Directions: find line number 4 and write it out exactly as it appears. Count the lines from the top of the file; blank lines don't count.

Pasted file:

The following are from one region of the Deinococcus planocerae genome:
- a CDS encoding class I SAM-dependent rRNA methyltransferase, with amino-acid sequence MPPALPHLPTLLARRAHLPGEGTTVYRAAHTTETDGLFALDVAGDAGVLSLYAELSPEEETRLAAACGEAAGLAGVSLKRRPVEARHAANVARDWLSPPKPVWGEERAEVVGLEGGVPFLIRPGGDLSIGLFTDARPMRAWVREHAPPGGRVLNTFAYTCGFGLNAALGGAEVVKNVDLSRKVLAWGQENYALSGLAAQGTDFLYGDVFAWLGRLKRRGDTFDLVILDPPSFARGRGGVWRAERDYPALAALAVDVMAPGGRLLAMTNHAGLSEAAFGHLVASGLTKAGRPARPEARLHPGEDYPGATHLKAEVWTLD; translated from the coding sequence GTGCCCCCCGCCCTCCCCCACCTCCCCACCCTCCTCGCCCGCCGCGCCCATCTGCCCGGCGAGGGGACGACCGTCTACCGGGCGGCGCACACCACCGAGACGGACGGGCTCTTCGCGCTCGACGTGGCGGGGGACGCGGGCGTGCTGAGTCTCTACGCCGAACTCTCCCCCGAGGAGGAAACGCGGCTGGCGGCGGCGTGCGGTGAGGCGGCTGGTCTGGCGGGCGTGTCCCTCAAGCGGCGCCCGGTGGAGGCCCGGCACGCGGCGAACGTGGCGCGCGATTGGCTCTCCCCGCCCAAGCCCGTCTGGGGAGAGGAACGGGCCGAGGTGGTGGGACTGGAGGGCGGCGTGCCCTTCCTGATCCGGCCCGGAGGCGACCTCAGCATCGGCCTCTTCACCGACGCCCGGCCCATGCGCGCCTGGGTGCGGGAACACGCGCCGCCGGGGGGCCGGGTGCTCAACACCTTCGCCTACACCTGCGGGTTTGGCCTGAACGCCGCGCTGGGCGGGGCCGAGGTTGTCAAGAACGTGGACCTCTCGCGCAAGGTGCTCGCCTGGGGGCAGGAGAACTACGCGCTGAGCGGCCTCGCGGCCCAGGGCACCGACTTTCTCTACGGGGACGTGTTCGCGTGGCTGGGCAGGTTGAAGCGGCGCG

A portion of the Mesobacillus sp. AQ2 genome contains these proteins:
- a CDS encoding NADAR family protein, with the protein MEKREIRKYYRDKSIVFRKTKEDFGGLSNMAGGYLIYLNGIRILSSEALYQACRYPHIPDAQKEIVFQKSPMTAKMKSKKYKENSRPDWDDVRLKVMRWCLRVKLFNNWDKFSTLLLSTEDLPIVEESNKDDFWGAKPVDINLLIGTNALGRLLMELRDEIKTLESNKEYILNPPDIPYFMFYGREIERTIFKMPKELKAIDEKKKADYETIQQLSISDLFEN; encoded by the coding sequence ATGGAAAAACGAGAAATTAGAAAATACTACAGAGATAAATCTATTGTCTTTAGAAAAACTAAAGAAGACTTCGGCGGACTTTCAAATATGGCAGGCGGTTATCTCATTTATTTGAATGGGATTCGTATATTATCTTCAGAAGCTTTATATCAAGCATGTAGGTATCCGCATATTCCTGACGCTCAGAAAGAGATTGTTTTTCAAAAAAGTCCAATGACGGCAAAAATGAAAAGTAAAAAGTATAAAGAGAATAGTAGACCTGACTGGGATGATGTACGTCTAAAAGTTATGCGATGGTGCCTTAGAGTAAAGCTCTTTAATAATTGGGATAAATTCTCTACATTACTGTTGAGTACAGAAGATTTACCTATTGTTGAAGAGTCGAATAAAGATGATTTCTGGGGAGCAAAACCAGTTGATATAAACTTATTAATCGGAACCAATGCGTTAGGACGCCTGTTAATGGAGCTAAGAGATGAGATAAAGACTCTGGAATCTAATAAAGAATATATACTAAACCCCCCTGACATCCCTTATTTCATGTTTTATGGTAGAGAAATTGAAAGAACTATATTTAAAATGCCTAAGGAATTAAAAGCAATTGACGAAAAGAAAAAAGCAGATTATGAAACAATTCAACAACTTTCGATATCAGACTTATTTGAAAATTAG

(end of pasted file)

- a CDS encoding NADAR family protein, with the protein MEKREIRKYYRDKSIVFRKTKEDFGGLSNMAGGYLIYLNGIRILSSEALYQACRYPHIPDAQKEIVFQKSPMTAKMKSKKYKENSRPDWDDVRLKVMRWCLRVKLFNNWDKFSTLLLSTEDLPIVEESNKDDFWGAKPVDINLLIGTNALGRLLMELRDEIKTLESNKEYILNPPDIPYFMFYGREIERTIFKMPKELKAIDEKKKADYETIQQLSISDLFEN; encoded by the coding sequence ATGGAAAAACGAGAAATTAGAAAATACTACAGAGATAAATCTATTGTCTTTAGAAAAACTAAAGAAGACTTCGGCGGACTTTCAAATATGGCAGGCGGTTATCTCATTTATTTGAATGGGATTCGTATATTATCTTCAGAAGCTTTATATCAAGCATGTAGGTATCCGCATATTCCTGACGCTCAGAAAGAGATTGTTTTTCAAAAAAGTCCAATGACGGCAAAAATGAAAAGTAAAAAGTATAAAGAGAATAGTAGACCTGACTGGGATGATGTACGTCTAAAAGTTATGCGATGGTGCCTTAGAGTAAAGCTCTTTAATAATTGGGATAAATTCTCTACATTACTGTTGAGTACAGAAGATTTACCTATTGTTGAAGAGTCGAATAAAGATGATTTCTGGGGAGCAAAACCAGTTGATATAAACTTATTAATCGGAACCAATGCGTTAGGACGCCTGTTAATGGAGCTAAGAGATGAGATAAAGACTCTGGAATCTAATAAAGAATATATACTAAACCCCCCTGACATCCCTTATTTCATGTTTTATGGTAGAGAAATTGAAAGAACTATATTTAAAATGCCTAAGGAATTAAAAGCAATTGACGAAAAGAAAAAAGCAGATTATGAAACAATTCAACAACTTTCGATATCAGACTTATTTGAAAATTAG